Although this topic has been on my mind for sometime, I don’t know how parents deal with a deafblind child. I know, I know, I guess they just do. Anyone who has to face any kind of issue just does what they can. I should know.
My parents never really had to work with us being deafblind. Sure, we were hard-of-hearing. That was new for them. I remember my mother putting me on the countertop between the sinks in the bathroom so I could look in the mirror. I had to mimic her lip movements. (I must have been about 3 or 4 years old at the time.) That was my “lip service”-speech therapy. I had some hearing so it was easier for me to pick up sounds and learn to talk. In grade school, I can recall “speech class.” We practiced our vowel sounds. (Imagine my confusion in high school-I wanted to take a speech class, but I found out it wasn’t what I thought it was. It was the kind that you stand up in front of class and make presentations. Oh duh! I was glad my brother told me what it was before I enrolled in that class.)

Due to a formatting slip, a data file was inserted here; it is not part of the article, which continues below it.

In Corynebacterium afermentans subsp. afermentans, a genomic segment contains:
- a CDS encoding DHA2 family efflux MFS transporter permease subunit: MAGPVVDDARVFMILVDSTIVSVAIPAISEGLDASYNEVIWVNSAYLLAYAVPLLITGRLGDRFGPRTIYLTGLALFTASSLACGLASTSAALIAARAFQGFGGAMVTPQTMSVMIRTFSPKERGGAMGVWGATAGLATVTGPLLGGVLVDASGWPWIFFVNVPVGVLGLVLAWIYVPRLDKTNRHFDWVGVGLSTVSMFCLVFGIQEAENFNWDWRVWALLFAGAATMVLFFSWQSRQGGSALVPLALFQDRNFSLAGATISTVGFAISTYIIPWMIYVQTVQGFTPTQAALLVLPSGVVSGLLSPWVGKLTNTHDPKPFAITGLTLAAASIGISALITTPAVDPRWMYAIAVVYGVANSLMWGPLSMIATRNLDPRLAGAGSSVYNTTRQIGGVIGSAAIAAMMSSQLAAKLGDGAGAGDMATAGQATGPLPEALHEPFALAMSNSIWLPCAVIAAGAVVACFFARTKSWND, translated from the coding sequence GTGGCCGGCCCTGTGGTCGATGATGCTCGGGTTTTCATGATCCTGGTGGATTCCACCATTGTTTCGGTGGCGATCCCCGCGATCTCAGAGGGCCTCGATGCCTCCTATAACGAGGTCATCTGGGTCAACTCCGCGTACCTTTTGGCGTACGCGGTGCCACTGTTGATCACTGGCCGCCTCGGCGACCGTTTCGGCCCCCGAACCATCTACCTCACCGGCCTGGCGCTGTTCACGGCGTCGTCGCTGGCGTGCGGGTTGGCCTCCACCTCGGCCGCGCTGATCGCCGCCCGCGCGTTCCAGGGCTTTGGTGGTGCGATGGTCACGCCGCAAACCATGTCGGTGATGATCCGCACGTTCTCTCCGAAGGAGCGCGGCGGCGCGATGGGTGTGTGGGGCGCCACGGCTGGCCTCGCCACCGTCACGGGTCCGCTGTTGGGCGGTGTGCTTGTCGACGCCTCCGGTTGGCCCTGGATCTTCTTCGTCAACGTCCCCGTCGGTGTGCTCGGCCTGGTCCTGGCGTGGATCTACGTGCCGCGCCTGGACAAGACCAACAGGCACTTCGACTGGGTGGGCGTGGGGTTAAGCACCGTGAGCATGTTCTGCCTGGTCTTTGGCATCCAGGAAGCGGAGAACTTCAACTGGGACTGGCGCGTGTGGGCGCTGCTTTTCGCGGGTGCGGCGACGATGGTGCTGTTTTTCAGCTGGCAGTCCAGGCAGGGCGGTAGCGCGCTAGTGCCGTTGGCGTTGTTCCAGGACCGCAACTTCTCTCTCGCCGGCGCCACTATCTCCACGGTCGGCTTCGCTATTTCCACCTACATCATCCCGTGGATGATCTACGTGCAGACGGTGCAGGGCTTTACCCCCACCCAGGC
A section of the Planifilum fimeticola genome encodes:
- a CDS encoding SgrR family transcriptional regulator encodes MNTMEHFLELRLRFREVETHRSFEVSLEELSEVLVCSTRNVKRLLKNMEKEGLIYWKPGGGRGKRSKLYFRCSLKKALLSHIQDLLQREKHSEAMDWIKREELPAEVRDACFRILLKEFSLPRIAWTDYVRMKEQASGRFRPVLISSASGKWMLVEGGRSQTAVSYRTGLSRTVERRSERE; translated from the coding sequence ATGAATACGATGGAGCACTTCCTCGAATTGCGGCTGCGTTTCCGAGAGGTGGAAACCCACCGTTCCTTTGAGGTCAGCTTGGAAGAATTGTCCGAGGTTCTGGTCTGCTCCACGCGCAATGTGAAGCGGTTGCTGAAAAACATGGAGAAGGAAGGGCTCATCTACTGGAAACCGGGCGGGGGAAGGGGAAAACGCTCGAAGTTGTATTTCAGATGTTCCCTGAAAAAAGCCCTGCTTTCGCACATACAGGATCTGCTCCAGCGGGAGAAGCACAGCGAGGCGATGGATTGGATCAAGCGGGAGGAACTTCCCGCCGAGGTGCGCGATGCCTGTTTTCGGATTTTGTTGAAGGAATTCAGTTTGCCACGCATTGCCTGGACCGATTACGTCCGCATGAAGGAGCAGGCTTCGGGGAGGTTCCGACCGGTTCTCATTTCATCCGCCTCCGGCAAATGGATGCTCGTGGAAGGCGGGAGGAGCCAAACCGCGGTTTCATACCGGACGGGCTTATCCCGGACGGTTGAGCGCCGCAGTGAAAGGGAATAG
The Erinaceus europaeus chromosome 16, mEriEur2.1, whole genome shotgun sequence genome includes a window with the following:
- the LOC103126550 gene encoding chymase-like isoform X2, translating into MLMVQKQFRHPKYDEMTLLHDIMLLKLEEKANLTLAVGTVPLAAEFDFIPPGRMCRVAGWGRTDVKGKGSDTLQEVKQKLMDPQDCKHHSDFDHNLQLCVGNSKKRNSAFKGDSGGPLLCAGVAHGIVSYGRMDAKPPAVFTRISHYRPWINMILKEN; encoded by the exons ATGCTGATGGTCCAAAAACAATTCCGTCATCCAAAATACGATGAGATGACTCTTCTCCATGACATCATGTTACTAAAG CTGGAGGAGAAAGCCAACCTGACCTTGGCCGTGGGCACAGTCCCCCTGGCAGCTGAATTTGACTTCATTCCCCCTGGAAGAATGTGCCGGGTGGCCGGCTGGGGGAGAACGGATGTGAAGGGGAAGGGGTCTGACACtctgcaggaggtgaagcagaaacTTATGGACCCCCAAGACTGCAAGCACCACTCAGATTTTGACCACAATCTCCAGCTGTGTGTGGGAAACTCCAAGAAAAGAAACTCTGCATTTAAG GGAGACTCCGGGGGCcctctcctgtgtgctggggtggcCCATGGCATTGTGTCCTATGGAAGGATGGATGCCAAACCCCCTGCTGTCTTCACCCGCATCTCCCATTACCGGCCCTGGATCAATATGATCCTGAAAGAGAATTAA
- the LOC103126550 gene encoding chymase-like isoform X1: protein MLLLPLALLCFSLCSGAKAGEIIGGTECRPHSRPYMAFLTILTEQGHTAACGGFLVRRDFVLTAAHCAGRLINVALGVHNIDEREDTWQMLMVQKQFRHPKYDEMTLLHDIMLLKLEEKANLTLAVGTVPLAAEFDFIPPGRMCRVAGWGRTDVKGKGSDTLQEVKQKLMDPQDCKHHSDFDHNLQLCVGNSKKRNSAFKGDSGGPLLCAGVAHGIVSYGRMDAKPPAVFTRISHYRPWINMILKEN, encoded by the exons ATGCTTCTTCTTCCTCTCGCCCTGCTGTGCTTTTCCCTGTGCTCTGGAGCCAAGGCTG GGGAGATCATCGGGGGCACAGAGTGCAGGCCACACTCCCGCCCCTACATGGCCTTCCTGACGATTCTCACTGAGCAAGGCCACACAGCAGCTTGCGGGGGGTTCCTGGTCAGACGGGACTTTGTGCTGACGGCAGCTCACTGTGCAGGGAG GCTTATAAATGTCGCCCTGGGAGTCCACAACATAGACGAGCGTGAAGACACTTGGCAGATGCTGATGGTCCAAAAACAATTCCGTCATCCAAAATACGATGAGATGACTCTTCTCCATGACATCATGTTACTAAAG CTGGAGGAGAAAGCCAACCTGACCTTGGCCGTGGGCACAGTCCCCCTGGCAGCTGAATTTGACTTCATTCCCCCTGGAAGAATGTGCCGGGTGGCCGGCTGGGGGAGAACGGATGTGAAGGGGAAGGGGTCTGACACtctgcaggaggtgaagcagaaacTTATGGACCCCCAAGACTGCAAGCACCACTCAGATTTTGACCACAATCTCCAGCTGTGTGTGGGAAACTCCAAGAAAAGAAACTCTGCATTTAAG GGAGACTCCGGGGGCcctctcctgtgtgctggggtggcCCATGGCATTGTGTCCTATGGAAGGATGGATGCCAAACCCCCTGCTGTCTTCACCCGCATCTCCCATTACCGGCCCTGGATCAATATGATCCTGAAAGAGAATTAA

Our (my brother and sister and myself) vision problems didn’t start till we were well into our twenties, so there really wasn’t anything for my parents to work with in that department.
But parents of deafblind children? How can they cope? What can they do? Someome came across this article. Here's more.
I get sad when I read about some parent actually abusing his/her child because of disabilities. How sad is that? Years ago children were put in institutions. There are plenty of people out there willing to adopt disabled children. I am glad to read about parents who love their disabled child and will do what they can to help their child. Here's a story about deafblind triplets.
There are programs out there that help deafblind children. They are for those between the ages of 3-21. There are schools, either traditional (mainstreamed) or residental, that can teach deafblind students.
Some parents need to be pointed to the right direction to get to the right sources to get help. Some become advocates, fighting for the child's best interests.